Cry or "Coddle?"

On my facebook wall, I tagged a link to an article calledCoddle or let the kid cry? New research awakens the sleep-training debate in the Globe and Mail.  You need to read this article that is attached to the link, as this is what this blog is about.  My friend asked my option on this… and so here it is…

First of all, I don’t like the word “coddled” as a word to describe a parent that does not let their child cry.  I never thought I was coddling my boys as I put them to sleep.  I didn’t read too many books on how to put my babes to sleep.   I was always a mom that loved holding them to sleep.  I needed that down time and so enjoyed that one on one I had with them.  I often made up a silly song just for them that was part of their going to bed routine.

I did hear of Ferber and did read his book out of curiosity.  It was not a process that I was comfortable with.  We did try it.  Everyone was talking about it and seemed to have great success with it.  I remember us trying it.  It was heartbreaking.  I just couldn’t find sense to sit outside the door and hear my babe cry.  I never had kids that cried for no reason.  I always felt that if my babe was crying there was a reason.

That said, this isn’t a judgement to those that believe in it and found success with it.  I remember being at someone’s house.  Their baby was 4 weeks old… it had slept through the night.  The mom said that since it slepted through the night, it must not need to eat and the next night let the babe cry till he fell asleep.  She told me she sat there and watched T.V.  I won’t lie, this broke my heart.  This child has grown up not wanting a lot of cuddling or comfort from anyone.  As a babe, it preferred to be put into the swing and sooth himself with his thumb.

I think that when you are desperate for sleep, when you are so sleep deprived you will do what you need to.  For me, having had three babes in 3 years… a husband that was not home often, I learned to do what worked for me.  I had them all fall asleep in our bed.  At some point we moved them.  Everyone got sleep.  

I am also the parent that had what is often referred to as a family bed.  It was not belief that had any baring except that we all slept.  Sammy’s little bed was on the end and when the babe woke up, I could feed them right there.  This is how I survived those days of being a blurry eyed being.

I have since understood that some people cannot go without sleep.  They cannot function.  It is those that have lived and breathed the Ferber Method.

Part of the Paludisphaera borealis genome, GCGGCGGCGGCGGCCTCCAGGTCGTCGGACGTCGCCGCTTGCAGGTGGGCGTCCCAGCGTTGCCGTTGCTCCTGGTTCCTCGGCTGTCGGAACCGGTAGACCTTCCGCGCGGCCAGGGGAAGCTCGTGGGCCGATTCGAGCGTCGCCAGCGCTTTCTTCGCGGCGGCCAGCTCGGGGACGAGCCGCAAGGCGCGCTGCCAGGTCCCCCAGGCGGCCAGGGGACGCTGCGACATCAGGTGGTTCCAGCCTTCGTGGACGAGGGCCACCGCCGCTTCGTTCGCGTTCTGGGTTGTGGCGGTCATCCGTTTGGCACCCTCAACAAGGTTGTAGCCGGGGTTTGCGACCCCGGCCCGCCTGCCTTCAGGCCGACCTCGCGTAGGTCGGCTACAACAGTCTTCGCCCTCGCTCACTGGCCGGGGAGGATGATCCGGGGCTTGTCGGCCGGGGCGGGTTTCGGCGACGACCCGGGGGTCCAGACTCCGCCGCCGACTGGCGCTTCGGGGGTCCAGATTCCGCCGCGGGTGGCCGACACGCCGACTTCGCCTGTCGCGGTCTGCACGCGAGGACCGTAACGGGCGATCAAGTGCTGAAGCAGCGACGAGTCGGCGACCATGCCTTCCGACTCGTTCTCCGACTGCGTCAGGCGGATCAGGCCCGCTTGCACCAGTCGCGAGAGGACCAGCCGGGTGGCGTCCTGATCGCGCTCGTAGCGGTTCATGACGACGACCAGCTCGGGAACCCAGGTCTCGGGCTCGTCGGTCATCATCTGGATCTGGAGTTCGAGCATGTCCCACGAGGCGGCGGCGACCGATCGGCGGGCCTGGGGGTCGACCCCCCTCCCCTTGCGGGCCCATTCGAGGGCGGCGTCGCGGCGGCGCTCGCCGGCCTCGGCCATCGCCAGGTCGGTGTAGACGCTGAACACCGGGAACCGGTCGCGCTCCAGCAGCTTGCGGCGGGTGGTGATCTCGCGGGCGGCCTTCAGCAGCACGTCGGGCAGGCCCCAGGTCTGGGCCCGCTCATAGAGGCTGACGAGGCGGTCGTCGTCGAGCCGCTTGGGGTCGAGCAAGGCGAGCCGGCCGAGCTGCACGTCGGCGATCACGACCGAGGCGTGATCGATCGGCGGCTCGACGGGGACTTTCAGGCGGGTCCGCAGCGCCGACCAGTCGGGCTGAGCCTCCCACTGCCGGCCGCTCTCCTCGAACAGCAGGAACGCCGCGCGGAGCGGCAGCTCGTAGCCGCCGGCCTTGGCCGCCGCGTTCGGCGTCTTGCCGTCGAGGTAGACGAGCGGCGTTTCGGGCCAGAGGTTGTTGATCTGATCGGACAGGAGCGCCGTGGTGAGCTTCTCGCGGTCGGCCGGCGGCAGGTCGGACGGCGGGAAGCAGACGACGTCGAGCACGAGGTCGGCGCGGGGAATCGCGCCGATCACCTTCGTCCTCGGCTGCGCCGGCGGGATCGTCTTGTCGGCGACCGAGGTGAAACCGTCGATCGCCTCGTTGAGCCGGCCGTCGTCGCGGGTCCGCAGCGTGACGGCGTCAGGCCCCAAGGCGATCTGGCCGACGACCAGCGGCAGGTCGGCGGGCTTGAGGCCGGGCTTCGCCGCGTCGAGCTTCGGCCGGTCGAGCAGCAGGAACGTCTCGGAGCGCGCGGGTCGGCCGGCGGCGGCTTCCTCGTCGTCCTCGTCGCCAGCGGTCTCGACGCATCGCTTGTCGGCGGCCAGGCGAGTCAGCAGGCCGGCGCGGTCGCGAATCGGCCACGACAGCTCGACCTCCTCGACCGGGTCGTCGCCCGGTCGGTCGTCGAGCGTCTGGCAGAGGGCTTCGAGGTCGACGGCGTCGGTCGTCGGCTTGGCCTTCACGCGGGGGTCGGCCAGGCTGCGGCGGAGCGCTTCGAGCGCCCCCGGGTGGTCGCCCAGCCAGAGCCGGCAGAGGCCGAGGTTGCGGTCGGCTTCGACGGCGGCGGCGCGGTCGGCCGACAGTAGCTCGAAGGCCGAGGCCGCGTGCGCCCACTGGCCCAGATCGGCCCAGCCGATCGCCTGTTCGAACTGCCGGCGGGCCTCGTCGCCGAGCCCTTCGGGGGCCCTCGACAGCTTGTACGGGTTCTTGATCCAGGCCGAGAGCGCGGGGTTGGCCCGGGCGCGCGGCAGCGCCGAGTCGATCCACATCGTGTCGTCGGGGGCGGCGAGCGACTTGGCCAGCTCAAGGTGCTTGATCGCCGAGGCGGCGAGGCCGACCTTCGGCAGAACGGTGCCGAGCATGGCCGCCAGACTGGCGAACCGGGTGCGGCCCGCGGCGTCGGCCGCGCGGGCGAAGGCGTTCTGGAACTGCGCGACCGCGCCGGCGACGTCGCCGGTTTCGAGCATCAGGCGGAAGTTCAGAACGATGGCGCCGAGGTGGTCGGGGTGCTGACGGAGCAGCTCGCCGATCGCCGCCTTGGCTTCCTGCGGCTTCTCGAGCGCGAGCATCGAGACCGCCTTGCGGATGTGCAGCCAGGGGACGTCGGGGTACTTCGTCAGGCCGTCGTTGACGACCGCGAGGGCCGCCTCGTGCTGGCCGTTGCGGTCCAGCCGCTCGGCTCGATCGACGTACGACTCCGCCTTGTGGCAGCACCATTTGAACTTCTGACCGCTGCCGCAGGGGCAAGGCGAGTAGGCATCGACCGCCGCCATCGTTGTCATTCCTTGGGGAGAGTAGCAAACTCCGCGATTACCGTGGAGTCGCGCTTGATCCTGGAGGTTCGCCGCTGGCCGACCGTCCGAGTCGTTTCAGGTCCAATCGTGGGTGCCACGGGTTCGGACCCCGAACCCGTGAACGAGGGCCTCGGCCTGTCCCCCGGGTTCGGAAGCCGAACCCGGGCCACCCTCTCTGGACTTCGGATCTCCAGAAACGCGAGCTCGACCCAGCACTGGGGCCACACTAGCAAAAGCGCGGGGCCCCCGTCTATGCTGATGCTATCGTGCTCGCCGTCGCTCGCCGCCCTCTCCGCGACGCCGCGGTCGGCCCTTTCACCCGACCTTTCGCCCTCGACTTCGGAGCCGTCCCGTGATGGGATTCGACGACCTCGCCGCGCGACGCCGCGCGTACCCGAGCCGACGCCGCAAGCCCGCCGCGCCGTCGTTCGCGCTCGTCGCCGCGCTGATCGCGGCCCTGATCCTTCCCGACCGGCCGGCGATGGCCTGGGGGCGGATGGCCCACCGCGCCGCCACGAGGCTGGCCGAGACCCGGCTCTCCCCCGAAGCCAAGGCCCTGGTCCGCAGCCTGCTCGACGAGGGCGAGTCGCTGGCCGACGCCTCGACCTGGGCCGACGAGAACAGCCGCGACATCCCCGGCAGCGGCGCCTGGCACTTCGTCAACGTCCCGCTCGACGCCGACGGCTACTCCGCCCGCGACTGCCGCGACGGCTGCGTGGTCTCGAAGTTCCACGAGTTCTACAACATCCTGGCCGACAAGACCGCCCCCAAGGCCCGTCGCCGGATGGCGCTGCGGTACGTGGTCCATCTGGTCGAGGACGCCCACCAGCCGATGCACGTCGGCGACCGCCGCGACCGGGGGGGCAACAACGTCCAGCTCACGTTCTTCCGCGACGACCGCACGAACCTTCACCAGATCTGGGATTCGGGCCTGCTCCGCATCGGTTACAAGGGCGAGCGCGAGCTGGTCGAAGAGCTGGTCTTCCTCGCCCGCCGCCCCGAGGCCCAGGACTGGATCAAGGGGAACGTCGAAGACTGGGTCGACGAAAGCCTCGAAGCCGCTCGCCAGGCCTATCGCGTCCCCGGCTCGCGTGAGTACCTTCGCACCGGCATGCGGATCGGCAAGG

I guess I am just a mom that never liked to see my babes cry.  I always felt that my job was to be there for this little babe, to see to their needs, no matter the cost of mine.  Whether this was right or not, it worked for us.

My kids eventually got to the point of being able to be kissed good night and sleep in their rooms without any trouble.  There was never any insecurities of even needing a night light, soother or blankey.  (I am not saying that the need of any of these items is based on insecurities… necessarily).

“In Dr. Ferber’s second edition, published in 2006, he added a preface clarifying the difference between his method and a shut-the-door approach. “Simply leaving a child in a crib to cry for long periods alone until he falls sleep, no matter how long it takes, is not an approach I approve of,” he wrote.

This  preface that he added is one I am glad of.  When I read his book, 2005, this was not mentioned and for this I did not agree with his thoughts.  Maybe he assumed parents would use their judgement in this but many a time parents may feel so unqualified to parent that they read and act word for word on the words of a Doctor rather than using the common sense that God gave us.

Most of us, love our children and will do the right thing.   Yet there are those that seem to be “done” at 8 pm and closing the door is a way of ending their shift to parenting.

SO…. as I read this article… I will say that I felt glad that there are writings on parenting the way I did… and that I was not weird.  Though as I was dealing with my infants over the years, I often found myself the only one parenting “differently.”  I am never one to push my thoughts on someone else… so I often hated the fact that others did not bestow that same courtesy on me.

I will end by saying that God gave each of us a heart and common sense.  If we listen to our hearts, we will no doubt do the right thing, no matter if it is different than others, when it comes to raising our children.
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